A few days after my father had passed away unexpectedly, my brother and I decided we needed a road trip to clear our heads, reminisce about the old man, and share some laughs. My brother asked me if we could visit southern Colorado, an area he had never seen before, and I gladly obliged. We hopped in the car and headed for the foothills in the area between Pueblo and Trinidad- Colorado’s great coal belt. I’d visited the region several times on my own, and I knew my brother would enjoy the scenery and history of the area.
We buzzed south down I-25 passing the huge, dormant, Colorado Fuel and Iron steel mills of Pueblo which line the interstate. These huge rusty, dilapidated, structures with their towering red brick smokestacks were once the backbone of Pueblo- Employing thousands of men through the years and providing a “life” for many families, families whose descendants still call the area home. Today, the giants are silent, their smokestacks crumbling, and the neighborhoods of tiny houses around them, still occupied by the proud families who sprang from the mills, sit in a state of slow, but steady decay, the windows of their corner stores and saloons boarded up, and one more empty house each time I visit.
Crossing the Arkansas River the Colorado scenery changes, and the arid rolling hills give off a totally different feeling than the rocky, pine covered slopes of the area closer to Denver. Here, Colorado takes on a definite high desert, “wild west” aspect. There is also a distinctly Hispanic culture in this area- This land was Mexico for many years, and prior to that it was Spain’s northernmost territory in the new world. The first settlers of the region, dating back to the 1700’s with a few roaming shepherds and ranchers, were of Spanish origin, and that culture remains strong to this day in these parts.
It is down in the narrow canyons and bluffs of this area, where the mountains meet the plains, that we found Colorado’s coal belt, or, more accurately, the remains of Colorado’s coal belt. West of I-25, and south of Walsenburg to Trinidad lays an enormous coal pocket, and throughout these hills we find the trace remnants of the company towns that once stood here. Places like- Tabasco, Berwind, Starkville, Morley, Hastings, Tollerburg, Tioga, Cokedale…the list goes on and on. But one name stands out among the rest “Ludlow”.
A simple sign along the interstate a few miles north of Trinidad reads “Ludlow Massacre Memorial Exit 27” I’d visited Ludlow once before, and snapped off a few pictures in haste as the sun sank behind the mountains in the west, but I’d wanted to come back and spend more time in this place. I thought my brother would appreciate these hallowed grounds as well, so we took Exit 27 and just a mile or two west of bustling I-25 Ludlow came into view. A few tumbledown buildings marked what was left of the main street in town, and the railroad tracks that hauled the coal out of the dumps here still pass by.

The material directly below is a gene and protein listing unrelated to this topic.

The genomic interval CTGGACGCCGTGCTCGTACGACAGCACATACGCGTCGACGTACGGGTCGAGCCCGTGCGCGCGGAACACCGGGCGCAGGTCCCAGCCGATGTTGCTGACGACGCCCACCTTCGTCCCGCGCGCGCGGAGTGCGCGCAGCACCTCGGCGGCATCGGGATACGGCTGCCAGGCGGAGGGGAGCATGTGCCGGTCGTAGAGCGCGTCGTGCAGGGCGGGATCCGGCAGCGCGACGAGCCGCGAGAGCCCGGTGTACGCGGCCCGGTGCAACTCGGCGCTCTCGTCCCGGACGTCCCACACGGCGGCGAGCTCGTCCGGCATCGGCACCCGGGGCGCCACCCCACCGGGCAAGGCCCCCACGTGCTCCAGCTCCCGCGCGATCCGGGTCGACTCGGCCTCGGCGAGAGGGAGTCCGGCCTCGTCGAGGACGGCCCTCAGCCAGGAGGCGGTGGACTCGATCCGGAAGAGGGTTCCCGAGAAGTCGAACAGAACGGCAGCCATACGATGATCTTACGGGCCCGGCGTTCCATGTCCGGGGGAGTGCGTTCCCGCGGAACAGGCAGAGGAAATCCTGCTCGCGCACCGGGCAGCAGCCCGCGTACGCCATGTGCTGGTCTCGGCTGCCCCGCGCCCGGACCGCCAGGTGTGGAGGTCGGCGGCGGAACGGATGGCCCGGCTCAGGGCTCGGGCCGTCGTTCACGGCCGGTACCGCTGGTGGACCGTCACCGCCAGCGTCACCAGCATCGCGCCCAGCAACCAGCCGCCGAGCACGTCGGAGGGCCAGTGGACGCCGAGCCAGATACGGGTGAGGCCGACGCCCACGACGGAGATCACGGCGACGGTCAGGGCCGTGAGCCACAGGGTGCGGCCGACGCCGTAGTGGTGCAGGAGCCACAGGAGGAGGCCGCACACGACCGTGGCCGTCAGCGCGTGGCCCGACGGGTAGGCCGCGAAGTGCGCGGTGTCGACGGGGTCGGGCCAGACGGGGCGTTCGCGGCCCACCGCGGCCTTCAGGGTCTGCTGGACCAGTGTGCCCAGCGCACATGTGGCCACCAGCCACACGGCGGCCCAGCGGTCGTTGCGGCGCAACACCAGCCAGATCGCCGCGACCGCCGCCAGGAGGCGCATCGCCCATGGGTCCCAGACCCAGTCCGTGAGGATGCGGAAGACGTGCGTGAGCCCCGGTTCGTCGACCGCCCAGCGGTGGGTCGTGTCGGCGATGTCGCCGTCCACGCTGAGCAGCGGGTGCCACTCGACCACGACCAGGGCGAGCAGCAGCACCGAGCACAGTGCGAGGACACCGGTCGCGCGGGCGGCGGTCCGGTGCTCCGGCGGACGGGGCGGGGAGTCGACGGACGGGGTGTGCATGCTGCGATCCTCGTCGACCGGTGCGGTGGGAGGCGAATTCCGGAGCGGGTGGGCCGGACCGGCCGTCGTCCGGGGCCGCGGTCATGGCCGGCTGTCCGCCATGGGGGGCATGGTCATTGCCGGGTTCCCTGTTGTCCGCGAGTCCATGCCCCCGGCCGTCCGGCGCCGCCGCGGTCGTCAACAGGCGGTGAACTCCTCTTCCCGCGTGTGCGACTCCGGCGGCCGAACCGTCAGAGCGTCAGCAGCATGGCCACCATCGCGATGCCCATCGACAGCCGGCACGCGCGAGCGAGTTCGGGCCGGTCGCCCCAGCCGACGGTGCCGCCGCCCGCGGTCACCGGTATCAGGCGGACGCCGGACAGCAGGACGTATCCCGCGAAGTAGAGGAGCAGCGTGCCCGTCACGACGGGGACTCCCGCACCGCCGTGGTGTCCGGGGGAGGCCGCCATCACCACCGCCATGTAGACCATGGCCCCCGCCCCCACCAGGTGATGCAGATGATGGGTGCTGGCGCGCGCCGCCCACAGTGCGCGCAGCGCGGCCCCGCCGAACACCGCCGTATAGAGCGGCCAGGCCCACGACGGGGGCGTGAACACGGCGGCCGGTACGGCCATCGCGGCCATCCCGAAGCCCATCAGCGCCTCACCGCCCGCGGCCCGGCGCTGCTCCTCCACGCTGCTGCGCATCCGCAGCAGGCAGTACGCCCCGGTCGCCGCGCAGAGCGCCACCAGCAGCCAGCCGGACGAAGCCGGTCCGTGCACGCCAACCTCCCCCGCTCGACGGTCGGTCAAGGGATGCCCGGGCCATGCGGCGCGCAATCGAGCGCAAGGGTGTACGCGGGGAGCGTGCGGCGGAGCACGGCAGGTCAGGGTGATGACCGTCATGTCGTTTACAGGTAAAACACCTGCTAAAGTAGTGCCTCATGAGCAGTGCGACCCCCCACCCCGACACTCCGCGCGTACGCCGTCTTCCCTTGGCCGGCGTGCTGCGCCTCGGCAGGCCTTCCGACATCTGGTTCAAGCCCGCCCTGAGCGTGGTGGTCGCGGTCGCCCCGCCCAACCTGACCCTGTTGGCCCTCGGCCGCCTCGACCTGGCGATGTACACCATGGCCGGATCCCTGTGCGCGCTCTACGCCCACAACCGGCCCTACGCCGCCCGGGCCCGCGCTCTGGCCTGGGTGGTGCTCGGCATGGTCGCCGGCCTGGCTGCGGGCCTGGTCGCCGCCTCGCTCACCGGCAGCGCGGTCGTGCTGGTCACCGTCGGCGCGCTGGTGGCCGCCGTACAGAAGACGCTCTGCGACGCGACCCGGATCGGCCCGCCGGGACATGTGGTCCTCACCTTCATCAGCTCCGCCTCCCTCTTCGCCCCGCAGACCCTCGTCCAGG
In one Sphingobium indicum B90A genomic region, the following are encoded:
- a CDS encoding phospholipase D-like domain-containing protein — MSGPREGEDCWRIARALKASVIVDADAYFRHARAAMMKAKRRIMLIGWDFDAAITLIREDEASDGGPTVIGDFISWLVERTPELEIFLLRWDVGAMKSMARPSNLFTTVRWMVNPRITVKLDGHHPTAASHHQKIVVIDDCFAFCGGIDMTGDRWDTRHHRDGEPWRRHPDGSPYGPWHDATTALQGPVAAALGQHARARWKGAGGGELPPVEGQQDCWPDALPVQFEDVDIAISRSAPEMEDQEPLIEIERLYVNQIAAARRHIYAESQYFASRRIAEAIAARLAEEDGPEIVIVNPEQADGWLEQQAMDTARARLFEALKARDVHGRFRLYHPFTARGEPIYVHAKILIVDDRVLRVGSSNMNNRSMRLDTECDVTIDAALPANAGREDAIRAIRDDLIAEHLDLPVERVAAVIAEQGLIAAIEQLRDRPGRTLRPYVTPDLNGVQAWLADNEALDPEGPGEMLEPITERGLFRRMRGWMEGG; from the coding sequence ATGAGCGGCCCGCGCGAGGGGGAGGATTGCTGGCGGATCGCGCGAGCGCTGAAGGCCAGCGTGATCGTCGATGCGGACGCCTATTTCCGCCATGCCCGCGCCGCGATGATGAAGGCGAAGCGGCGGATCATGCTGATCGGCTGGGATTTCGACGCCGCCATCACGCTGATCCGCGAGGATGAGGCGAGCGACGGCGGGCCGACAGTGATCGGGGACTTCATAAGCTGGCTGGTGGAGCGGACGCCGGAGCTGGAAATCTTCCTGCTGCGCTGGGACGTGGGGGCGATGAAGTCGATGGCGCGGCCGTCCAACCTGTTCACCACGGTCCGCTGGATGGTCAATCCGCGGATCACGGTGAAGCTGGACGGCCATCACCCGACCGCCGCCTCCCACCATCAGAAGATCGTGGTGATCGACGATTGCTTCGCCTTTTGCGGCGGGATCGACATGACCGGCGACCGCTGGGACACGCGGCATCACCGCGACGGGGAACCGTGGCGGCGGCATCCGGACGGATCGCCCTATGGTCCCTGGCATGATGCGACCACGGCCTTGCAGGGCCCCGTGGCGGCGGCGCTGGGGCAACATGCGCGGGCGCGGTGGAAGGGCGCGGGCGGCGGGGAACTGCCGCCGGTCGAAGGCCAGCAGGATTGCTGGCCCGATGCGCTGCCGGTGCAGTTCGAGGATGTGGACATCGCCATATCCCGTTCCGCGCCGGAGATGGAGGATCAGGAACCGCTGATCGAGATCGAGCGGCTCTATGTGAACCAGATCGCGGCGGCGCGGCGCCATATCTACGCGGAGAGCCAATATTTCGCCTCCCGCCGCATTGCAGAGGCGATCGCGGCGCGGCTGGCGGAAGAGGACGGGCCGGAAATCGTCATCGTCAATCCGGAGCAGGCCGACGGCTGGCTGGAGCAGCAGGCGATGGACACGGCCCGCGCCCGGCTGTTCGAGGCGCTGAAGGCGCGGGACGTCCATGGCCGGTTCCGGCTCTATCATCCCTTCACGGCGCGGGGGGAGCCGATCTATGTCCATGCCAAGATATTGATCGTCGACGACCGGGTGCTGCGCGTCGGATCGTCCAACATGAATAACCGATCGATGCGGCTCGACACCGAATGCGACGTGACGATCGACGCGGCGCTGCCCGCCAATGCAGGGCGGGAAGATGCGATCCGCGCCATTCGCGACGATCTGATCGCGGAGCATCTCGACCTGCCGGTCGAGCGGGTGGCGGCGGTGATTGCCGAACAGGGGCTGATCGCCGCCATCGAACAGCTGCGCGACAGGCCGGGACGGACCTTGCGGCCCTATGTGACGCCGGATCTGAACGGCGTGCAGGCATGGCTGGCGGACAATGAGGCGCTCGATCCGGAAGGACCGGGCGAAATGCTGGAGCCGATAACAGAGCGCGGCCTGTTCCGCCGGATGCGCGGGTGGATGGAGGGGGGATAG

To the north of Ludlow there is a small picnic ground with a few tall trees and a couple of sheds and a parking lot. Most people probably stop by just to use the public restrooms and to get out of the hot Colorado sun without ever noticing the fenced in area just beyond the picnic tables, and the monument of a man, woman and child within the fence. This is the Ludlow Massacre Memorial erected by the United Mine Workers of America to honor those who died in the massacre of April 20, 1914. There is also a strange steel door, painted white on the ground, within the fenced in area of the memorial. When opened there are stairs leading down into a dark abyss.
What was the Ludlow Massacre? And why is it important that we all remember it? Why is it not taught in our school system? Because Ludlow was dangerous to the ruling class of big businessmen. What happened at Ludlow changed the way American businesses treated their labor.
To simplify a long and complex story, the Ludlow Massacre was the tragic culmination of tensions between the working class and the managing class/governing class in what became known as the “Coal Wars” of 1913-1914. Massive social, political, and economic changes swept the country from the mid-1800’s through the early 1900’s as a result of the industrial revolution. Some got rich, some lost everything, while most toiled away for just enough to barely scrape by. Among the people most affected by these changes were coal miners across the country. The widening gap between the “haves” (mine owners, managers, and politicians in their pay) and the “have nots” (the miners and their families) led to strikes, confrontations and armed clashes between the two groups, culminating in the April 20, 1914 massacre at Ludlow where eighteen people (mostly children) were murdered by the Colorado National Guard sent to protect mine owners and break the strike.
Colorado National Guard and Mine Goon Squad at Ludlow 1914
Miners and their families were forced to live in “company towns” which were small private kingdoms bought and paid for by the mine owners. In these company towns, the mine owners controlled nearly every aspect of the lives of their employees. Mine employees were paid in virtually worthless “scrip” which were tokens or paper “money” that were only valid at the company store or saloon. The company store and saloon, were owned by the mine owners and they were generally stocked with cheap, poor quality goods that were sold at tremendously inflated prices to the workers. Often, the miners did not have enough scrip to pay for the necessities of life, so the mine bosses benevolently extended lines of credit to the miners and their families. These lines of credit were often over extended, and the miner had no choice but work whatever hours and shifts the mine owners demanded, because they were in such in deep debt to the boss. This was a way mine owners and their cronies turned the working class into indentured servants with no way out. The miners had little choice but to tolerate the conditions, as everything they had from their homes to the shoes on their feet and the food on their table was owned by the mine bosses.